Back to Doris. By the late 1950s, yes, Day was well established as a movie star with a sizable following, but she also suffered a slump on the heels of a couple of nowheresville offerings (Day and Hotchner 225). Plus, while she was a star, she wasn’t sexy, not in the same way that, say, Marilyn Monroe, Elizabeth Taylor, and even Kim Novak were sexy. In her own words, the bulk of her outcome tended toward “films of nostalgia,” mostly “depicting wholesome families” while adding with that characteristic sunniness came a noticeable sexlessness as well (225).  Few roles had truly capitalized on the adult sultriness that was inescapable in many of her recordings; likewise, she had rarely been costumed in a chic fashionable wardrobe that accentuated her knockout figure.

In between her two smash romantic comedies opposite Rock Hudson, Day furthered her box office prowess by starring in highly charged, change of pace suspense flick Midnight Lace (1960). As with Pillow Talk, producer Ross Hunter customized the picture to showcase Day’s particular allure, including an Oscar nominated wardrobe designed by singularly named legend Irene (not to be confused with that other costuming legend Irene Sharaff). Indeed, Day even wore one of Irene’s gowns to the 1959/60 Oscars (for which she was a Best Actress nominee, per Pillow Talk), held that year while Midnight Lace was still in production. By all accounts, including her own, Day was pushed to the point of nervous exhaustion by playing an American heiress, tormented by an increasingly emboldened stalker (Day and Hotchner 236; Kaufman 272-274). Could the culprit be her British business magnate husband (Rex Harrison), her housekeeper’s fidgety, money-grubbing son (Roddy McDowall), the handsome contractor who appears to have symptoms of PTSD stemming from service during WWII (dreamy-eyed hunk John Gavin), or someone less familiar, such as the shadowy figure lurking in the shadows (Anthony Dawson, familiar from Hitchcock’s Dial M for Murder, among others)? Midnight Lace might seem too familiar to fans of, say, Gaslight or even Sorry…Wrong Number, but Hunter’s deluxe trappings, the assured direction of David Miller (already known for, among others, Joan Crawford’s Oscar nominated Sudden Fear), the strong supporting cast, including Myrna Loy and Hemione Baddeley, and Day’s anguished performance (plus, of course, Irene’s chic costumes), make Midnight Lace a visually stunning thrill-ride. A strong push by Universal Pictures wasn’t enough to secure Day a second Oscar nomination (Kaufman 285-286; Wiley and Bona 322) though she garnered a Globe nod. An Oscar nomination for Day would have been an interesting touch in a Best Actress race rocked by sensational Liz Taylor (BUtterfield 8) and Shirley MacLaine (Best Picture winner, The Apartment). Taylor won, but that’s a saga for another day. (IMAGE:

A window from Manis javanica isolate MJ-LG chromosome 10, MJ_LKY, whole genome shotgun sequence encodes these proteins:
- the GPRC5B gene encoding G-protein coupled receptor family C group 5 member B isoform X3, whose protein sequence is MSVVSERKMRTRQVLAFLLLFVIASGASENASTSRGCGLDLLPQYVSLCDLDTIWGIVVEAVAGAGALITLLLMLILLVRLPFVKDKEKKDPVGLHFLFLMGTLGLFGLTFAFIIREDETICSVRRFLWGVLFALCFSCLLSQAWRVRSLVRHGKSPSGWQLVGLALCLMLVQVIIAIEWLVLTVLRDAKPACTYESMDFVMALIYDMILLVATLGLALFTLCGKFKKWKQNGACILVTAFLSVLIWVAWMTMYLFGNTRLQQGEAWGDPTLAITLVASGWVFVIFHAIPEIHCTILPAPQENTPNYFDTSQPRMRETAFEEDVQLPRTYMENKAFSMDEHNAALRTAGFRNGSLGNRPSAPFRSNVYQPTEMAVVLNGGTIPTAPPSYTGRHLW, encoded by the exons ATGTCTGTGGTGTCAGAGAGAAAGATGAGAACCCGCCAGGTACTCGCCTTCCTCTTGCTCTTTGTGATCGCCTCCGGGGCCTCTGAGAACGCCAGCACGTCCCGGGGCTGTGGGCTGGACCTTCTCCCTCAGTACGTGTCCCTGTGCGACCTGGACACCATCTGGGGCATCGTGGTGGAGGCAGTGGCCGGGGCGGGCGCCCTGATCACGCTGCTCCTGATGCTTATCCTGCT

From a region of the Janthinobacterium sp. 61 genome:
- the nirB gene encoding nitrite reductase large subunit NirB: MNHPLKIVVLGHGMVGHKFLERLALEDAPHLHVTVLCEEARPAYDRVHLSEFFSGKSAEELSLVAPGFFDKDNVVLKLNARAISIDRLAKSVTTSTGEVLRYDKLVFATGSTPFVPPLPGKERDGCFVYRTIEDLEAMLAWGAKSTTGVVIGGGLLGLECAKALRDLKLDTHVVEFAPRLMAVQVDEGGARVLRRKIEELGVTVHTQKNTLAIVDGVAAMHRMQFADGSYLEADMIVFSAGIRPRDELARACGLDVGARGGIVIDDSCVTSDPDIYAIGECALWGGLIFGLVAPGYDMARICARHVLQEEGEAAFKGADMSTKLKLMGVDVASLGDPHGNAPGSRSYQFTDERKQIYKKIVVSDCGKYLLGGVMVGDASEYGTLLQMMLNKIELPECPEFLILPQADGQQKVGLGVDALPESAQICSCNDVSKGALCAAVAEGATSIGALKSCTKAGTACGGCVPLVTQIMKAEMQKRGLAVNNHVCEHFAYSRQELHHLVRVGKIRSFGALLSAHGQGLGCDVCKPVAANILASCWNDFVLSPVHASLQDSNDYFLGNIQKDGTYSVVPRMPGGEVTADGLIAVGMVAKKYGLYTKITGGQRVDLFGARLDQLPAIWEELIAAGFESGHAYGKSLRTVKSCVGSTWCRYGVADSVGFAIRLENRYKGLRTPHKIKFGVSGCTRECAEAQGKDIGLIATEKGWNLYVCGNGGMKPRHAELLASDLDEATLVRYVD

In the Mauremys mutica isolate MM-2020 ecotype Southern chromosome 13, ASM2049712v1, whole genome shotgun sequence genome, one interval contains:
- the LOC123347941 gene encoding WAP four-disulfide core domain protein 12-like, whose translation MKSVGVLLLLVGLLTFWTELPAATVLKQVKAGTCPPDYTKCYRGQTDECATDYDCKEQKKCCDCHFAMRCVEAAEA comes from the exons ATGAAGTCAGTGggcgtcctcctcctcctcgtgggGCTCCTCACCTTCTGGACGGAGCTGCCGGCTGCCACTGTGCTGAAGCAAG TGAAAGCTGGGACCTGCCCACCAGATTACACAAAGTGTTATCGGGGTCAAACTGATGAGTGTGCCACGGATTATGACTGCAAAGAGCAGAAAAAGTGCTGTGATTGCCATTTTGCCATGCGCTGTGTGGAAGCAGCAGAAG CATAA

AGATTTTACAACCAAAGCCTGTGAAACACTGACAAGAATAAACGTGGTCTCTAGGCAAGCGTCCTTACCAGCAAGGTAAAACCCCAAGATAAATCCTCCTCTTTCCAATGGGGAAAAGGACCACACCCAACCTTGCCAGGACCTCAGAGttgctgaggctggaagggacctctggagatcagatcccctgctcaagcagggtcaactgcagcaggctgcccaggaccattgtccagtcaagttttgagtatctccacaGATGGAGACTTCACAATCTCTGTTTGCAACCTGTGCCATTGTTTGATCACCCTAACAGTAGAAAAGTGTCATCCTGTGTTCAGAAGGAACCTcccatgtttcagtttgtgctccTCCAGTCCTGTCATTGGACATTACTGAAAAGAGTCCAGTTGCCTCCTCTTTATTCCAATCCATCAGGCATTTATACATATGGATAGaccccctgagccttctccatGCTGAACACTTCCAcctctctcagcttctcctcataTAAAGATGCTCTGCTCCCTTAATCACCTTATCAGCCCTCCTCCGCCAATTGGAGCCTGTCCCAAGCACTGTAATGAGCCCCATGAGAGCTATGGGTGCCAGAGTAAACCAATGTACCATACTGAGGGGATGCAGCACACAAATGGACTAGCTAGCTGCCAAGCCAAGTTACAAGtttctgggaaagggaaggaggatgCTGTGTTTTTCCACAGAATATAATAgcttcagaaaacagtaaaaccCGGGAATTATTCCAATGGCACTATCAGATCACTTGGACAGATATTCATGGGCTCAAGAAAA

Enter Ross Hunter. It was Hunter, the fabulously successful producer of the era’s glossiest entertainments, always with an eye on creating films for and about women, who sent Day the script for the saucy comedy Pillow Talk–and wielded his considerable powers of persuasion to convince her to do it. Besides the allure of playing an interior decorator, living in a high rise apartment in bustling modern day Manhattan, Hunter promised Day a “sensational wardrobe” by no less than Oscar winner Jean Louis (famous for, besides his Academy pick The Solid Gold Cadillac, designing that hotcha black strapless number Rita Hayworth wore in Gilda, and making Kim Novak look positively bewitching in Bell, Book, and Candle; Day and Hotchner 233). Hunter also promised Day makeup and hairstyling that would provide some “lift,” and he kept his promise (233). Again, in Day’s own words (as told to A.E. Hotchner), her hair and makeup in Pillow Talk were done “as I had always hoped” in contrast to the “Warner Brothers embalmers who posed as makeup men” (226-227). Furthermore, “For the first time I was wearing clothes in a picture that I felt accentuated my body and enhanced the character I was playing” (227). In her book, Day confessed that she’d long believed she was “too contemporary” for many of the period films she’d made with all their fussy “flounces and frills” (227, 361).   The reinvention of Doris Day was almost complete.